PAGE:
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- DescriptionComposed in the twelfth century in rth-eastern Iran, Attar's great mystical poem is among the most significant of all works of Persian literature. A marvellous, allegorical rendering of the Islamic doctrine of Sufism - an esoteric system concerned with the search for truth through God - it describes the consequences of the conference of the birds of the world when they meet to begin the search for their ideal king, the Simorgh bird. On hearing that to find him they must undertake an arduous journey, the birds soon express their reservations to their leader, the hoopoe. With eloquence and insight, however, the hoopoe calms their fears, using a series of riddling parables to provide guidance in the search for spiritual truth. By turns witty and profound, The Conference of the Birds transforms deep belief into magnificent poetry.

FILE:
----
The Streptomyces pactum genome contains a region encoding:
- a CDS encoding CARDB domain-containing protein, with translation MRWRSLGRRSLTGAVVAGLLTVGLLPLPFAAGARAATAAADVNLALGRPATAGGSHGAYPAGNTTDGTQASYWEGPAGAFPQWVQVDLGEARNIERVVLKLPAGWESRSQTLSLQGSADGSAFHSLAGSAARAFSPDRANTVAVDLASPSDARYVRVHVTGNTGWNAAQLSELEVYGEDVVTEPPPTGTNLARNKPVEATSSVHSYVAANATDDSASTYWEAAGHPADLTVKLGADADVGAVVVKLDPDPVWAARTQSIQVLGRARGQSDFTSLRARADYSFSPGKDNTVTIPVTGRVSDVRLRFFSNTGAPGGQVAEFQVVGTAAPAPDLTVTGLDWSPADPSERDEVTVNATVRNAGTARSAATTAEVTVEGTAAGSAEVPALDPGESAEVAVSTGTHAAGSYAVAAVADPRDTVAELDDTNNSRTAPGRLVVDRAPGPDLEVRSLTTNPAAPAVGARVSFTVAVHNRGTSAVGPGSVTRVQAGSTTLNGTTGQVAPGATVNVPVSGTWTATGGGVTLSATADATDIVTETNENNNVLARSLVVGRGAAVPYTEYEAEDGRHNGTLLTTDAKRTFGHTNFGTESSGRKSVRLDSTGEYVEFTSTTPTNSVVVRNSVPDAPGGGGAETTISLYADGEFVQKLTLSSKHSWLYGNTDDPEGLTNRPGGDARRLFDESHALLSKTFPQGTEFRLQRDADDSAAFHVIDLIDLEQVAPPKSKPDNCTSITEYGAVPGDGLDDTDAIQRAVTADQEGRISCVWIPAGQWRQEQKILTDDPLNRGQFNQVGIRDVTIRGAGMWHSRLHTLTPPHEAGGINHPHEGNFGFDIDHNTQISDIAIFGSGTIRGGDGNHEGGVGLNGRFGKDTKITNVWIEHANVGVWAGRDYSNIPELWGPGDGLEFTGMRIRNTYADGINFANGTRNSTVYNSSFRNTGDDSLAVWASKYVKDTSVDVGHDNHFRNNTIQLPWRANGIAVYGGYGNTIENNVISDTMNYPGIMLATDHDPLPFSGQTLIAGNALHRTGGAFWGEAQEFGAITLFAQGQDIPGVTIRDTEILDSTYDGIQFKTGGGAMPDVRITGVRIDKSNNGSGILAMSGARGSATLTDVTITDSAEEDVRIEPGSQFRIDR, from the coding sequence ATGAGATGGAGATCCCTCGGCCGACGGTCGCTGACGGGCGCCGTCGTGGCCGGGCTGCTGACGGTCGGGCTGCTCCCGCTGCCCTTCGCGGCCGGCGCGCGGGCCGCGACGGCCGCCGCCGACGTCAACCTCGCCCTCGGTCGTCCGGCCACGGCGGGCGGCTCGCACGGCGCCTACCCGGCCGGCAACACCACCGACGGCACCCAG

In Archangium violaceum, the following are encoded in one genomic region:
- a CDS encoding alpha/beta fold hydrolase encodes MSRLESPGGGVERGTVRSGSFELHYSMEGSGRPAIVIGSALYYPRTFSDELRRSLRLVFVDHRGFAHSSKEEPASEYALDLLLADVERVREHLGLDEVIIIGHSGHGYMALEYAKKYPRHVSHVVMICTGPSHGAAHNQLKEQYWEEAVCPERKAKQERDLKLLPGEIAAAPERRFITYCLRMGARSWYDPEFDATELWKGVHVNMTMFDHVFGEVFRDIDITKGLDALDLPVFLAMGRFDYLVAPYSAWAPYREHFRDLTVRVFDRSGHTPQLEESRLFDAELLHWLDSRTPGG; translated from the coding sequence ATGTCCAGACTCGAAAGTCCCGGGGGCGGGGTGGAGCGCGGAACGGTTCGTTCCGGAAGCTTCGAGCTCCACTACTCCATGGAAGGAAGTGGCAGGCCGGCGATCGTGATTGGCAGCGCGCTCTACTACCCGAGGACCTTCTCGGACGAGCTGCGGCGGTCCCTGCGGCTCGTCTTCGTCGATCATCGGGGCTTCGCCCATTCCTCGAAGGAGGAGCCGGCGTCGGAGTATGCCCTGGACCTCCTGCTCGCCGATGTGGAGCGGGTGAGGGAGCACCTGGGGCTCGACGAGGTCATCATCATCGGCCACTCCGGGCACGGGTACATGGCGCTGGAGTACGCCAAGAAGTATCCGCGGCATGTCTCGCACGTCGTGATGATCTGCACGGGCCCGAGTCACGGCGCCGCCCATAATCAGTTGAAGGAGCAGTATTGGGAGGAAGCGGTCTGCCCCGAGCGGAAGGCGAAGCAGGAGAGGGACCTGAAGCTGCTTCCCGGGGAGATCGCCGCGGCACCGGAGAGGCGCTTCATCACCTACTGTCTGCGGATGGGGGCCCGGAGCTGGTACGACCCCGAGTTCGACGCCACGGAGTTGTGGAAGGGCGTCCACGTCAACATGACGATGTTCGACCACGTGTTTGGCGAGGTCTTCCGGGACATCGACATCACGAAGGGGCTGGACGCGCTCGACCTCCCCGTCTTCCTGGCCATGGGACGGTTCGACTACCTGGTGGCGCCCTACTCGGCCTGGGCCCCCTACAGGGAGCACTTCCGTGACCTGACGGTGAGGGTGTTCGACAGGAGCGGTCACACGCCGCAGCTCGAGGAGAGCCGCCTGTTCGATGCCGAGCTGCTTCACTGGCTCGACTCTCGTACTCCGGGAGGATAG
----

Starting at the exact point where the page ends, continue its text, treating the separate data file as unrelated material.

- Author BiographyFarid ud-Din Attar, accounted as one of the greatest poets of Persia, was born around 1120 A.D. in Nishapur (also the birth place of Omar Khayyam) in North Eastern Iran. He was one of the earliest Sufi poets of Persia. He died shortly before 1220. His other chief works are Memorial of the Saints, The Book of the Divine, The Book of Affliction and The Book of Secrets.
- Author(s)Farid Attar,Farid al-Din Attar
- PublisherPenguin Books Ltd
- Date of Publication29/03/1984
- SubjectHistory of Ideas & Popular Philosophy
- Place of PublicationLondon
- Country of PublicationUnited Kingdom
- ImprintPenguin Classics
- Weight224 g
- Width129 mm
- Height198 mm
- Spine17 mm
- Edited byAfkham Darbandi,Dick Davis
- Translated byAfkham Darbandi,Dick Davis
- Format DetailsB-format paperback
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